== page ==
The buildings were designed with style and architectural flair. Residents could enjoy amenities such as electric stoves, night watchmen, elegant entryways, and, for some, Murphy “disappearing” beds. Local families, including the Coveys, Downings, and Sampsons, constructed many of the complexes. Monthly rents ranged from $30 to $50. The last of the distinctive buildings was built in the 1930s; after World War II, people preferred cozy bungalows in the suburbs.  But about half of the original 180 apartment houses are still standing as a vivid illustration of the boldness with which Salt Lake City entered the twentieth century.

The following photo gallery features a few of these buildings. Download a self-guided walking tour brochure to see the historic apartments buildings at your own pace.


1 Pauline

Pauline. The Pauline was built at 278 East 100 South in 1904. This is a “walk up” design where each apartment has its own entrance landing and balcony. Note the cut sandstone foundation, iron railing balconies, and brick details.

2 Woodruff

The Woodruff, located at 235 South 200 East, was built in 1908 and contained 51 units. The building advertised to “young men looking for desirable apartments close to their work.” There was a café, The building featured steam heat, hot water, telephone, gas range, a dresser, buffet, and Murphy bed. Tenants had the option of choosing the color of their walls. A night watchman and janitor were assigned to the apartment, and a café was an added amenity to residents.

3 Woodruff detail

Note the lovely lamp posts, now gone, and the bold entrance. Abraham Gross and his wife, Vera, were typical residents in the 1930s, living in unit 60 and raising their young son, Jerome. Abe and Vera were Polish immigrants; he worked as a cattle buyer. When Abe was killed tragically in a 1935 train accident, Vera and Jerome moved out and the apartment stood vacant for two years.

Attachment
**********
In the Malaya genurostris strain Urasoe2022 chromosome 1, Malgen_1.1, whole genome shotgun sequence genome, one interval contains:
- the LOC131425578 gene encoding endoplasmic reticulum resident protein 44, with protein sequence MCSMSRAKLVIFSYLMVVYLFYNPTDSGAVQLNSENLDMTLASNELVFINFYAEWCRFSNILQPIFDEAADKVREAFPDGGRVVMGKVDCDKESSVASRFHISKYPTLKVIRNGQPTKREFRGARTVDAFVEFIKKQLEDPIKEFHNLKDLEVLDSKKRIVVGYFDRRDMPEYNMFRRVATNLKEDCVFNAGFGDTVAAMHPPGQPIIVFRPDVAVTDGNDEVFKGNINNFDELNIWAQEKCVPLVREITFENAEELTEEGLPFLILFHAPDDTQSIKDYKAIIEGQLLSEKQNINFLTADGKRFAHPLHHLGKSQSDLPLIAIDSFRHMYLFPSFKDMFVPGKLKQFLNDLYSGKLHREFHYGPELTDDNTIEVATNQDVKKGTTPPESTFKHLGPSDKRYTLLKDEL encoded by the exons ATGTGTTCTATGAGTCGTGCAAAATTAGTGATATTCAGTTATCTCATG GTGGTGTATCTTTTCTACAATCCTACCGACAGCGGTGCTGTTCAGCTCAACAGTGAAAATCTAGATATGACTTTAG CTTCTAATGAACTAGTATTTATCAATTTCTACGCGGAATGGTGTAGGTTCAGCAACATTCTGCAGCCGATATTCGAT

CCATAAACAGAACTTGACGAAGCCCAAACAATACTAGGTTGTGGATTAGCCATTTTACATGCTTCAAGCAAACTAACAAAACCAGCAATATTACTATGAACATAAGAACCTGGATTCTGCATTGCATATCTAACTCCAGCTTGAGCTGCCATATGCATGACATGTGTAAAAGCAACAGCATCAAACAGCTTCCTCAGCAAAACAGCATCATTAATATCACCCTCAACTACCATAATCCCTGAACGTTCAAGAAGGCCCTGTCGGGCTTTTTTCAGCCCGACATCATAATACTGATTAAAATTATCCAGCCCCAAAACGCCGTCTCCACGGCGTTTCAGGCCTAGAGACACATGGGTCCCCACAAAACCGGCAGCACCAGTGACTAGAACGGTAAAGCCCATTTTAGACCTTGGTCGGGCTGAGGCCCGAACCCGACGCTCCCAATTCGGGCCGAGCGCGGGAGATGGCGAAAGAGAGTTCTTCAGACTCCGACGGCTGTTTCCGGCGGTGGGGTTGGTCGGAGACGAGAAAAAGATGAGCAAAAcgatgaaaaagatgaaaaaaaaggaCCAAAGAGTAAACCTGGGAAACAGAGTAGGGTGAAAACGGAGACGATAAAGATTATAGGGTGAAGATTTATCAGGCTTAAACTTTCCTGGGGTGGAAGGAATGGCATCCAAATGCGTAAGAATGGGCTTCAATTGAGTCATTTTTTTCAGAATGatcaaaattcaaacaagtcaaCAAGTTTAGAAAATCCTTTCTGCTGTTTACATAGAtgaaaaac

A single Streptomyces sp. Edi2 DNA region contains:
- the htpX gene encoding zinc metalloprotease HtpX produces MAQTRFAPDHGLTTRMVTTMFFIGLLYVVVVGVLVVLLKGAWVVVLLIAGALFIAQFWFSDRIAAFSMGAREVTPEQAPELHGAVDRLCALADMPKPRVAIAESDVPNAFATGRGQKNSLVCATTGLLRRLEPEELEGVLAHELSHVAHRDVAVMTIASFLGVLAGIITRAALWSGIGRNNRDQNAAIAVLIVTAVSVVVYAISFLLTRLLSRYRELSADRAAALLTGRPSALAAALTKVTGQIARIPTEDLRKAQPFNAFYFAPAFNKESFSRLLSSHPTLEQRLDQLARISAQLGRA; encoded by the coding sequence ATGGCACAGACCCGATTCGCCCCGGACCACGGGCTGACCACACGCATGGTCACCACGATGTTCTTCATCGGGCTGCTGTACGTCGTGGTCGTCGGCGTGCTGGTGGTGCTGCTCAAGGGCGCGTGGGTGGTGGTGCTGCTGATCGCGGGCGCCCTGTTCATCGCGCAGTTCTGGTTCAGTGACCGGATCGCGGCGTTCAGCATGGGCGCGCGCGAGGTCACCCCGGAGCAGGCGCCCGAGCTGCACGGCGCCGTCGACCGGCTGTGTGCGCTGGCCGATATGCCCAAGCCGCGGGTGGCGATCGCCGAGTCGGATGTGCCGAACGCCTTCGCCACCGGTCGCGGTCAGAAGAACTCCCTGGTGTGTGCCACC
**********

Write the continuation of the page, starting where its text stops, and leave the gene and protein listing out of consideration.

4 Altadena

The Altadena, at 310 South 300 East, was built in 1905 at a cost of $21,000 by the Octavius Sampson family. The Sampsons originally named it Vivian Flats but changed the name a few years later to match that of their baby daughter. Typical residents included sisters, Annette and Martha Rustad, Norwegian immigrants who worked as seamstresses in Salt Lake department stores. They lived at the Altadena for many years; neither ever married.

5 Altadena detail

The entrance doors at the Altadena are especially detailed. Both buildings feature pediments, Tuscan columns, dentillated cornices and accented cornerstones.

6 Sampson

The Sampson building is at 276 East 300 South, around the corner from the Altadena. It contained seven “walk up” units. The Altadena and Sampson Apartments are almost identical plans. Both buildings have red brick, white trim, substantial balconies, and oak doors. One luxury item was an elevator at the back of the building.

7 Elise

The Elise, at 561 East 100 South, features a massive columned entrance with decorative iron railings and balconies.

8 Elise detail

The detail on the Elise columns is striking. The building was built in 1914 and contains eight “walk up” units.

9 Hillcrest

The Hillcrest is located at 155 East First Avenue and was built in 1915. It joined other apartment buildings financed by the Covey family, including the Covey Flats (now LaFrance), Buckingham, Kensington, New Hillcrest, and Covey. All were built by W.C.A. Vissing, a popular apartment contractor of the time and member of the Covey family.

10 Buckingham

The u-shaped court of the Buckingham (241 East South Temple) is echoed in the other Covey-designed buildings. All were carefully landscaped with generous courtyards and flower beds.

11 Ruby

The Ruby, at 435 East 200 South, was built in 1912. It contains 21 “walk up” units and beautiful wood framed doors and windows. The detailed brick work is also remarkable.

12 Ruby too

One resident of the Ruby, Sadie Baldwin, worked as a dressmaker earning $720 per year in 1940. Sadie was a young widow with three children to raise.

13 Embassy